The New Yorker’s Cover Art Pays Homage to Harlem’s Schomburg Center

Artist Kadir Nelson perfectly captured the Harlem Renaissance.

The New Yorker/Kadir Nelson
The New Yorker/Kadir Nelson

On Monday the New Yorker unveiled its cover for the Feb. 22 issue, which goes on sale Tuesday. The issue celebrates the Schomburg Center for Research in Black Culture in Harlem and Black History Month.

The cover story follows the history of the center, which is the research branch of the New York Public Library. Located at 515 Malcolm X Blvd. (Lenox Avenue) between West 135th and 136th streets, it was named after Afro-Puerto Rican scholar Arturo Alfonso Schomburg. The center, which opened its doors in 1905, has become a mecca of learning when it comes to black culture.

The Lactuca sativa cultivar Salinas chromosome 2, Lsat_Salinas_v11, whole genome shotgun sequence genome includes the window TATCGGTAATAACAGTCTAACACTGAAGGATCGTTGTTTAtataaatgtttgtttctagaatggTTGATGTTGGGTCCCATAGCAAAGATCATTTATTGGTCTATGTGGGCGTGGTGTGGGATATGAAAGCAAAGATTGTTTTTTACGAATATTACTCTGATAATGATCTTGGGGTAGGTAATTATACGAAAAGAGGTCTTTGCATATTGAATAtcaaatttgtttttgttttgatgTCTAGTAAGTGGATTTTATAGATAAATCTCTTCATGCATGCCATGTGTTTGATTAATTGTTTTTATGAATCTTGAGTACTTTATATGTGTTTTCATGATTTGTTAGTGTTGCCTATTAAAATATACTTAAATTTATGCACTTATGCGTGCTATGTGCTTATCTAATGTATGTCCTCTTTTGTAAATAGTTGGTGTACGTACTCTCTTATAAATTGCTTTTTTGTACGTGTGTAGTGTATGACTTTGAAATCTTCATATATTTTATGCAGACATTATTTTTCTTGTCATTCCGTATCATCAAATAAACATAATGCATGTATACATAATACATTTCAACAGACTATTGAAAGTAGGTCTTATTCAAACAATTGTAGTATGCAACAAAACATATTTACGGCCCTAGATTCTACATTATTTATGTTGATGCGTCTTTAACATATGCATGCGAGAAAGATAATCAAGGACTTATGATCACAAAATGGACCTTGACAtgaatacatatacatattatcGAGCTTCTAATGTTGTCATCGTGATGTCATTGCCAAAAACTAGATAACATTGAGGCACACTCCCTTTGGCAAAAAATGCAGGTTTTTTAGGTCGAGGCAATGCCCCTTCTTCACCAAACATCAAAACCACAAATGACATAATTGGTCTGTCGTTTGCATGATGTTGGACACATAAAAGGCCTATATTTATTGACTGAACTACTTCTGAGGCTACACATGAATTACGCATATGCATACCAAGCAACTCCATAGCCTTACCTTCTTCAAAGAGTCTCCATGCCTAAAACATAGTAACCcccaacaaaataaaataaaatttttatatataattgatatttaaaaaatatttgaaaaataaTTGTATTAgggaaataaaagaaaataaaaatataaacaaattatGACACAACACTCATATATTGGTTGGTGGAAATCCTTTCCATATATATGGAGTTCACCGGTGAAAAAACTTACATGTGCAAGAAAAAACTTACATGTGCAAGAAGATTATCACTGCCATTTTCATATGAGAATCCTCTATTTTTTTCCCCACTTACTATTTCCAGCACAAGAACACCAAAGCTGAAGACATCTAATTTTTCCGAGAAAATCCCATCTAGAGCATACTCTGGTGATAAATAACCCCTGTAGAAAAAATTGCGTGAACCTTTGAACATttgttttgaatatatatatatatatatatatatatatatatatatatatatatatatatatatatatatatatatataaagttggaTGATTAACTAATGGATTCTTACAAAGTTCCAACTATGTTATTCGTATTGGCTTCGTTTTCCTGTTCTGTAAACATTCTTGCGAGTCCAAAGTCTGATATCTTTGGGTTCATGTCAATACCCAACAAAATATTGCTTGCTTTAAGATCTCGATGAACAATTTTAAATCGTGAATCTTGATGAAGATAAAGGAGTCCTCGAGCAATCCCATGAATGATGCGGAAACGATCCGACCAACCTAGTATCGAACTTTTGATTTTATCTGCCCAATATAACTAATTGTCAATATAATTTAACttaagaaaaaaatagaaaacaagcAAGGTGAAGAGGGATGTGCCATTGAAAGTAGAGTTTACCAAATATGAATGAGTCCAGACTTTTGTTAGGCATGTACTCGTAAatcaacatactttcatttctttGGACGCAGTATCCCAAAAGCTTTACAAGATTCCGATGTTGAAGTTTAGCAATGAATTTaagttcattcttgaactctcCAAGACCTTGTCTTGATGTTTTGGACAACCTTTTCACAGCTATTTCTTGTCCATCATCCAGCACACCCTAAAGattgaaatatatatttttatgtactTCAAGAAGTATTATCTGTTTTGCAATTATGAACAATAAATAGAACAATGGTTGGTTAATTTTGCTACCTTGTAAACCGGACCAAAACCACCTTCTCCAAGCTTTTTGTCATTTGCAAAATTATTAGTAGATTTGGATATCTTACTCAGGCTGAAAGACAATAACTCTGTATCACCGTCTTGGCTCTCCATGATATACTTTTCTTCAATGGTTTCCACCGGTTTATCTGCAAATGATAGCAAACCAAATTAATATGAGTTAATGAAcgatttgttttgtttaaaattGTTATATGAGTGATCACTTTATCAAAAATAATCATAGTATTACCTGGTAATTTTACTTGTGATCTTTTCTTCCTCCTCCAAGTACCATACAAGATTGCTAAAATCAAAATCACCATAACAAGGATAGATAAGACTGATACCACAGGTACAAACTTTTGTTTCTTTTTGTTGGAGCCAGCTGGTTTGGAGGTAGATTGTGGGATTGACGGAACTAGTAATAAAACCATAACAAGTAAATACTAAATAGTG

Kadir Nelson, the artist behind the cover art, says he wanted to create “a stylistic montage as an homage to the great Harlem Renaissance painters: Aaron Douglas, William H. Johnson, Norman Lewis, Jacob Lawrence, Elizabeth Catlett, Archibald Motley, and Palmer Hayden.”

Nelson also paid homage to people like the Nicholas Brothers, Billie Holiday, Duke Ellington, Malcolm X, James Baldwin and Zora Neale Hurston.